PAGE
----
When COVID hit NYC, hospital workers tirelessly battled a virus they had never met before. Medical staff did all they could to care for crowds of patients who overwhelmed their capacity. At Bellevue Hospital, social workers and chaplains watched the stress levels of doctors and nurses skyrocket. Seeing no light at the end of this tunnel, social work and chaplaincy offices shifted some focus from patient to staff care. They started “Helping Healers Heal,” and began making wellness rounds. When personnel describe feelings of powerlessness, exhaustion, and fear, those listening confirm that they are describing trauma. The staff often resists this diagnosis. Their concern stays focused on their patients; they don’t have time for themselves. Still, as social workers and chaplains name what staff have been able to accomplish despite impossible challenges, they create moments of healing.
God’s way is different from our own. God is with us, especially when we don’t know what to do or when we’re scared. Like a hospital social worker in the worst of a pandemic, God breaks through our pain and trauma to see us and speak affirmation to us. We’re rushing, we’re making, we’re doing. But God is bigger. God cares most about who we are and how we are.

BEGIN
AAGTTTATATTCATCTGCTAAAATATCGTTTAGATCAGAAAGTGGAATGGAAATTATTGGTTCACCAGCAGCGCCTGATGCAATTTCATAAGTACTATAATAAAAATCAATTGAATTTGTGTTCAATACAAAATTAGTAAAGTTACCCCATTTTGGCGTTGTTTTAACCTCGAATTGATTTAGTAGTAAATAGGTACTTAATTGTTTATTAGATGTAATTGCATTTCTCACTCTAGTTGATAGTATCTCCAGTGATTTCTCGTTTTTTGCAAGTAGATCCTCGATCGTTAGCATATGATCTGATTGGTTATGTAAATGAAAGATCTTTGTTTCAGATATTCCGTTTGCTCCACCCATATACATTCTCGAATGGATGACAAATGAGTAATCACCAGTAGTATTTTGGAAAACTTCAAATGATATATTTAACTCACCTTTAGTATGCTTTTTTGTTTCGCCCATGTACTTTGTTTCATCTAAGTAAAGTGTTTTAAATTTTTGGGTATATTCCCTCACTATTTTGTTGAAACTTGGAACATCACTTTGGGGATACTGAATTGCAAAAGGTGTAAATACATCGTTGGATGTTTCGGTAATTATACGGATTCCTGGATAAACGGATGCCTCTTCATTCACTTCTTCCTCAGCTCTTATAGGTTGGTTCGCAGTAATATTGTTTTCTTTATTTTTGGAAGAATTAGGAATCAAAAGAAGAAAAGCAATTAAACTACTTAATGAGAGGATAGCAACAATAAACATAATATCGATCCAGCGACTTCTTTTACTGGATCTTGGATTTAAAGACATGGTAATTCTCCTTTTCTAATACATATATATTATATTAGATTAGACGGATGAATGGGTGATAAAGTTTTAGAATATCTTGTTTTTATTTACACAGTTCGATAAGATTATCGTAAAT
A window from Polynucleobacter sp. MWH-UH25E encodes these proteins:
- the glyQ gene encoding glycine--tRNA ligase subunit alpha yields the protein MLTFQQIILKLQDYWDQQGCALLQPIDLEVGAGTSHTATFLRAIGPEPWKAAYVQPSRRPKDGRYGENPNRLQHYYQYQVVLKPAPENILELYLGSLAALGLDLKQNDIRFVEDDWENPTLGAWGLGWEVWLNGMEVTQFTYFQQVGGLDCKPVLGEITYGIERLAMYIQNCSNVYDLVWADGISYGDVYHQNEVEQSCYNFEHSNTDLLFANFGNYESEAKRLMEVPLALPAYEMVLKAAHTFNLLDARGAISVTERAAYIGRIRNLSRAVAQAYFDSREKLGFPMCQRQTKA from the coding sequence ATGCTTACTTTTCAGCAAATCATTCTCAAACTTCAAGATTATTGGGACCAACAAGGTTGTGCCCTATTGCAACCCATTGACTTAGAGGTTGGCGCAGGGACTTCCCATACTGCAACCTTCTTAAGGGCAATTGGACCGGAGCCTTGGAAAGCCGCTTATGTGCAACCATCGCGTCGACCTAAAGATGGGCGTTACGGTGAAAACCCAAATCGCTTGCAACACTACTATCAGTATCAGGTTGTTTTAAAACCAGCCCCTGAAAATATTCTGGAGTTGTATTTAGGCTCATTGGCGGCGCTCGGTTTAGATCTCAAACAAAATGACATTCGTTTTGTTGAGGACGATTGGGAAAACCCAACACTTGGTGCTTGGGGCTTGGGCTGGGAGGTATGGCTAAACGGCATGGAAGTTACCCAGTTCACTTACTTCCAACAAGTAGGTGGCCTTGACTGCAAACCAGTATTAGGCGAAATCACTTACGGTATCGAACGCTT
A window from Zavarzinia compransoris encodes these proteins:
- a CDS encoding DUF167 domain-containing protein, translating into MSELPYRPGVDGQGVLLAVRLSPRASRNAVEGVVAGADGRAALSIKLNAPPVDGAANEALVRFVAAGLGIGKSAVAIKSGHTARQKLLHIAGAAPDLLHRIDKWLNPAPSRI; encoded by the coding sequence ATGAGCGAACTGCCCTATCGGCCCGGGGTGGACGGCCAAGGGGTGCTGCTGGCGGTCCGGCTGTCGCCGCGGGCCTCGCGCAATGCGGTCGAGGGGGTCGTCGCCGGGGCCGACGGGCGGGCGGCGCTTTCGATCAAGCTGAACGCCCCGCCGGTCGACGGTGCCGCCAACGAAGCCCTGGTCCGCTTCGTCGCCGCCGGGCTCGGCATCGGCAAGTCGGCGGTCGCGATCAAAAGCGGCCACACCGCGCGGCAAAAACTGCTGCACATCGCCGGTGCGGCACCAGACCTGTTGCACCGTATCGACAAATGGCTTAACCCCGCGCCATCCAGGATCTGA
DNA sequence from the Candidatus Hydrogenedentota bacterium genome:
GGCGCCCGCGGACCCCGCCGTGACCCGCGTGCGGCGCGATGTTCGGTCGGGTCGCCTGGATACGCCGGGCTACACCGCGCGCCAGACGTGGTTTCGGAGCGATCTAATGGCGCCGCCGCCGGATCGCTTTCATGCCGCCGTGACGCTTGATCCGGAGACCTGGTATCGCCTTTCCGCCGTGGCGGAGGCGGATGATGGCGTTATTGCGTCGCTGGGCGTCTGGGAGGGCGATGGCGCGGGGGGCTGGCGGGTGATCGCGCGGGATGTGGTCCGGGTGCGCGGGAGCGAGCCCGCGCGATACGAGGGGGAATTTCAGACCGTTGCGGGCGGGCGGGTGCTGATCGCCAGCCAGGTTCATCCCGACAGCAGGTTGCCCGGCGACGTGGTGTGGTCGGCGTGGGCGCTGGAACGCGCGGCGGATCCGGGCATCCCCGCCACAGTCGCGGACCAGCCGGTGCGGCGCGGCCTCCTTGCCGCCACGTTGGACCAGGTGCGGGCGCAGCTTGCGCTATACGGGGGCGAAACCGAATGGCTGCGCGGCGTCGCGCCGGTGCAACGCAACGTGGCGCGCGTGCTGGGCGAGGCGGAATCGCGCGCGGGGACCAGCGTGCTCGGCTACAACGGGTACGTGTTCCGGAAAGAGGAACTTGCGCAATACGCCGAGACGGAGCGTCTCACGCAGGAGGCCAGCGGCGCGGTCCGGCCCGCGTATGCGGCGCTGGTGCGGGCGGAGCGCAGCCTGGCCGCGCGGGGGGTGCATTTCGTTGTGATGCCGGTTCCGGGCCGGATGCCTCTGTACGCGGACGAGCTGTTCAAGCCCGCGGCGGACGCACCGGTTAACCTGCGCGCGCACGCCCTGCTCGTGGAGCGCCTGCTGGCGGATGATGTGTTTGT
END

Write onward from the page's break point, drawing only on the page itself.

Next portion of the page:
In the beginning, before we accomplish anything, God names each of us “good.” And while God made us creative, full of potential, God also made rest holy. Whatever we do for a living, when we rest, we are better able to hear that God never stopped naming us “good.” God is at work even in our resting, doing more than we could ever do ourselves. We can trust that the Creator has us and is making us new.
When do you believe you are what you produce? Set that productive part of you down to spend a few moments in silence. Can you hear God naming you “good”?
God, help me trust that your work includes a rhythm of rest. Amen.